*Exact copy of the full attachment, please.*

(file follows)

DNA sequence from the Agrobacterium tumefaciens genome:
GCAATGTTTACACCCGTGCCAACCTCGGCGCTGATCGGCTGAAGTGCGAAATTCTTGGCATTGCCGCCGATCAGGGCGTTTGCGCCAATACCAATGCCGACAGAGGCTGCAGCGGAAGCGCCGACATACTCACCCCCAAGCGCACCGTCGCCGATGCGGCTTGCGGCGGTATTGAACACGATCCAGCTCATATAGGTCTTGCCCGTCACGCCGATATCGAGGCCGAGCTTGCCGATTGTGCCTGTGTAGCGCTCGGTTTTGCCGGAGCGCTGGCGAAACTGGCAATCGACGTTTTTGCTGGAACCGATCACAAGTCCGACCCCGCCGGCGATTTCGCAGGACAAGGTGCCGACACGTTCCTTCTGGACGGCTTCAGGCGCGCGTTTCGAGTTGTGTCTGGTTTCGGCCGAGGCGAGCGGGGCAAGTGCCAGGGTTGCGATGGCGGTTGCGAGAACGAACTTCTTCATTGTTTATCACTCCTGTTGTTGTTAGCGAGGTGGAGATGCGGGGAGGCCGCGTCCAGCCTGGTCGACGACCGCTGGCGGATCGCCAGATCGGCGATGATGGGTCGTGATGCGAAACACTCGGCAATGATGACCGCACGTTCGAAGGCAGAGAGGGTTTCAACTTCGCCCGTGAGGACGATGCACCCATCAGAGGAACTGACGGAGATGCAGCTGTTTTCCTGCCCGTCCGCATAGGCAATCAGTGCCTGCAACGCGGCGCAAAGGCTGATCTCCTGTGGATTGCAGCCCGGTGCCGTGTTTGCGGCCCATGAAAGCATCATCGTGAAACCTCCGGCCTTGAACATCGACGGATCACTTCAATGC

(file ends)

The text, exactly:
DNA sequence from the Agrobacterium tumefaciens genome:
GCAATGTTTACACCCGTGCCAACCTCGGCGCTGATCGGCTGAAGTGCGAAATTCTTGGCATTGCCGCCGATCAGGGCGTTTGCGCCAATACCAATGCCGACAGAGGCTGCAGCGGAAGCGCCGACATACTCACCCCCAAGCGCACCGTCGCCGATGCGGCTTGCGGCGGTATTGAACACGATCCAGCTCATATAGGTCTTGCCCGTCACGCCGATATCGAGGCCGAGCTTGCCGATTGTGCCTGTGTAGCGCTCGGTTTTGCCGGAGCGCTGGCGAAACTGGCAATCGACGTTTTTGCTGGAACCGATCACAAGTCCGACCCCGCCGGCGATTTCGCAGGACAAGGTGCCGACACGTTCCTTCTGGACGGCTTCAGGCGCGCGTTTCGAGTTGTGTCTGGTTTCGGCCGAGGCGAGCGGGGCAAGTGCCAGGGTTGCGATGGCGGTTGCGAGAACGAACTTCTTCATTGTTTATCACTCCTGTTGTTGTTAGCGAGGTGGAGATGCGGGGAGGCCGCGTCCAGCCTGGTCGACGACCGCTGGCGGATCGCCAGATCGGCGATGATGGGTCGTGATGCGAAACACTCGGCAATGATGACCGCACGTTCGAAGGCAGAGAGGGTTTCAACTTCGCCCGTGAGGACGATGCACCCATCAGAGGAACTGACGGAGATGCAGCTGTTTTCCTGCCCGTCCGCATAGGCAATCAGTGCCTGCAACGCGGCGCAAAGGCTGATCTCCTGTGGATTGCAGCCCGGTGCCGTGTTTGCGGCCCATGAAAGCATCATCGTGAAACCTCCGGCCTTGAACATCGACGGATCACTTCAATGC